Like campers sitting around a fire in the dark of night, lawmakers speak of Gov. Bobby Jindal in hushed tones — mixed, to borrow from the late Hunter S. Thompson, with equal measures of fear and loathing. They say he's vengeful, petty and heavy-handed, the antithesis of the likeably wonkish, good-government persona he's hawking around the country. (Jindal was in West Virginia last week, helping GOP gubernatorial candidate Bill Maloney raise money — and, of course, promoting his alleged bona fides as a potential vice president.) Such criticisms reveal legislators' genuine disdain for Jindal, but their fear is likewise evident in the fact that few if any will criticize him publicly.
That's understandable, if lamentable — for when Jindal strikes back, he does so brutally, albeit often with little fanfare and even less candor. His vengeance typically comes via underlings who deliver the bad news and then slavishly adhere to official talking points when asked to explain. Other times it is shrouded in vaguely worded, cookie-cutter veto messages that cite burdens on the private sector, duplication of services or laws, budget constraints or other conservative touchstones — never the real reason: punishment for not toeing the governor's line.
"He's an imperial governor," says one longtime lawmaker who, predictably, asked not to be named. "We're being spoken to as children by children. The people in his nursery, his administration, have no idea how to work with the Legislature. He's about to start a very real war."
Regrettably, we doubt that.
What Jindal is doing may be loathsome, but it's hardly new. Past governors have punished legislative outliers, though not since Huey Long has a governor exacted revenge so ruthlessly, so relentlessly or so brazenly. Veteran political observer C.B. Forgotston (www.forgotston.com) has rightly dubbed him "Huey P. Jindal." The iron-fisted Long was impeached for his tyrannical ways, but he thwarted his foes and went on to rule Louisiana with an even heavier hand. Ever since, Louisiana governors have had little trouble cowing legislators.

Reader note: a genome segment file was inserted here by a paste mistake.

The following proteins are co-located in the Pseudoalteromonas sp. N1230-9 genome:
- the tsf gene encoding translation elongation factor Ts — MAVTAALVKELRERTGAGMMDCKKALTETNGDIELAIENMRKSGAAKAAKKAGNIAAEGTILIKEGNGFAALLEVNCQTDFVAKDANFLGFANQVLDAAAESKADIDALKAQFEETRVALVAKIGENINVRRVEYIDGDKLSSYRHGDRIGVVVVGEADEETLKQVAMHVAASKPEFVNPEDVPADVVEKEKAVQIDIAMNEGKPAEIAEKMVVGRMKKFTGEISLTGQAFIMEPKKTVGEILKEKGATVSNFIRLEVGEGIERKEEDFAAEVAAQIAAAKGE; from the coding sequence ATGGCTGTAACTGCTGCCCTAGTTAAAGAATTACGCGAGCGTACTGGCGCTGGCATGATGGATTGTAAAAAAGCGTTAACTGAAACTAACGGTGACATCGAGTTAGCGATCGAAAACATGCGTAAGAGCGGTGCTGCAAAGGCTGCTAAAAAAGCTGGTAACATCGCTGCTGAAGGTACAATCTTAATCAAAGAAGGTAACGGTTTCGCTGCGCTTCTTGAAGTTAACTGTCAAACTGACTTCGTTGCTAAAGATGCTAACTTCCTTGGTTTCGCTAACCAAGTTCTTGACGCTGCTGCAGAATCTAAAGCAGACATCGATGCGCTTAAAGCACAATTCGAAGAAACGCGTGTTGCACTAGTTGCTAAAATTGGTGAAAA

Although Louisiana nominally has three branches of government, the concepts of "separation of powers" and "checks and balances" exist only in theory here. Our governors wield inordinate power, which is why they, not lawmakers, typically choose the House speaker and the Senate president, who dutifully carry out their marching orders.
For example, early in this year's legislative session, House Speaker Chuck Kleckley, R-Lake Charles, removed Rep. Harold Ritchie, D-Bogalusa, as vice chairman of the House Insurance Committee right after Ritchie opposed one of the governor's education bills. After the session ended, Rep. Jim Morris, R-Oil City, lost his spot as vice chairman of the House Natural Resources Committee. Kleckley cited Morris' alleged lack of participation in chairmen's meetings; Morris said it was payback for his failure to vote with the governor on key issues. And just last week, Kleckley bumped Rep. Joe Harrison, R-Napoleonville, from the Coastal Protection and Restoration Authority. Harrison's district hugs the state's fragile coastline, but he introduced an alternative education package and criticized Jindal's proposed retirement reforms.
Jindal spares no one from his wrath. Shortly before the session began, he fired Martha Manuel, head of the Governor's Office of Elderly Affairs, the day after she criticized his plan to relocate her office. After Lt. Gov. Jay Dardenne and Treasurer John Kennedy — both Republicans — criticized some of Jindal's budget proposals, he cut more than $2.5 million from their offices. A Jindal spokesman smugly noted that Kennedy's $500,000 cut would help "streamline" the treasury. Ironically, Kennedy has pushed a number of real streamlining measures which Jindal's minions have killed.
Can anyone stand up to Jindal without suffering retribution? Rep. Brett Geymann, R-Lake Charles, recently took a proactive step. He relinquished his spot on the House Natural Resources Committee — and gave up his apartment in the Pentagon Barracks, located across the street from the Capitol and considered a perk for favored lawmakers. Geymann, a leader of the so-called "fiscal hawks" who opposed Jindal's use — again — of one-time money to balance the budget, wrote in his resignation letter that he wants to "focus on budget reform full time in my role as a member of the Appropriations Committee." Because he was elected to that committee by his peers, Geymann cannot be removed by Jindal or his enforcer, Kleckley.
Geymann's decision is an encouraging sign, even if it bespeaks a lawmaker with nothing to lose. More legislators should make such declarations of conscience — and act upon them. Some may pay a political price, but Louisiana ultimately will pay a much higher price for Huey P. Jindal's tyranny.